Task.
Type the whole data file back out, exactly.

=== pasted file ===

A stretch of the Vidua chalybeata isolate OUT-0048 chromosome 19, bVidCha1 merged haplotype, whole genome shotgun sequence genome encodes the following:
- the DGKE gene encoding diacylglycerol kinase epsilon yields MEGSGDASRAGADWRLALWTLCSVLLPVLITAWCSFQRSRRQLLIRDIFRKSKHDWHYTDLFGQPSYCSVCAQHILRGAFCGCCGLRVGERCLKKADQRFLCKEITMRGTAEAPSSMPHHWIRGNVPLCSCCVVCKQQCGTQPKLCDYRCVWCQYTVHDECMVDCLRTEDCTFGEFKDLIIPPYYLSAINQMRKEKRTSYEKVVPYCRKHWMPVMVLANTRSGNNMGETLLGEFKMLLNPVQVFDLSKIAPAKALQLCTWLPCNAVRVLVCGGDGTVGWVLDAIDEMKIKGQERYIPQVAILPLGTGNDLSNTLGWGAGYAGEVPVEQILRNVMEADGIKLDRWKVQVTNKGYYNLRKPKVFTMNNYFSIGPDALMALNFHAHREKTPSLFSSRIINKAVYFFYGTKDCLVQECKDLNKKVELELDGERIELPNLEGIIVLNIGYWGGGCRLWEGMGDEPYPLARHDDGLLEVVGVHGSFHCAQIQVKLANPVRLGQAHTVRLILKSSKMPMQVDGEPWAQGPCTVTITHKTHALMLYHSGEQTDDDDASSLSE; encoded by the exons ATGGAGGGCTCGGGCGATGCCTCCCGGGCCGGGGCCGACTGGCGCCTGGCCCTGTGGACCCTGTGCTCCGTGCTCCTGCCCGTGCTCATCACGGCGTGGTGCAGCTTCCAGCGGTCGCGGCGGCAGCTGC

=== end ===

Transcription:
A stretch of the Vidua chalybeata isolate OUT-0048 chromosome 19, bVidCha1 merged haplotype, whole genome shotgun sequence genome encodes the following:
- the DGKE gene encoding diacylglycerol kinase epsilon yields MEGSGDASRAGADWRLALWTLCSVLLPVLITAWCSFQRSRRQLLIRDIFRKSKHDWHYTDLFGQPSYCSVCAQHILRGAFCGCCGLRVGERCLKKADQRFLCKEITMRGTAEAPSSMPHHWIRGNVPLCSCCVVCKQQCGTQPKLCDYRCVWCQYTVHDECMVDCLRTEDCTFGEFKDLIIPPYYLSAINQMRKEKRTSYEKVVPYCRKHWMPVMVLANTRSGNNMGETLLGEFKMLLNPVQVFDLSKIAPAKALQLCTWLPCNAVRVLVCGGDGTVGWVLDAIDEMKIKGQERYIPQVAILPLGTGNDLSNTLGWGAGYAGEVPVEQILRNVMEADGIKLDRWKVQVTNKGYYNLRKPKVFTMNNYFSIGPDALMALNFHAHREKTPSLFSSRIINKAVYFFYGTKDCLVQECKDLNKKVELELDGERIELPNLEGIIVLNIGYWGGGCRLWEGMGDEPYPLARHDDGLLEVVGVHGSFHCAQIQVKLANPVRLGQAHTVRLILKSSKMPMQVDGEPWAQGPCTVTITHKTHALMLYHSGEQTDDDDASSLSE; encoded by the exons ATGGAGGGCTCGGGCGATGCCTCCCGGGCCGGGGCCGACTGGCGCCTGGCCCTGTGGACCCTGTGCTCCGTGCTCCTGCCCGTGCTCATCACGGCGTGGTGCAGCTTCCAGCGGTCGCGGCGGCAGCTGC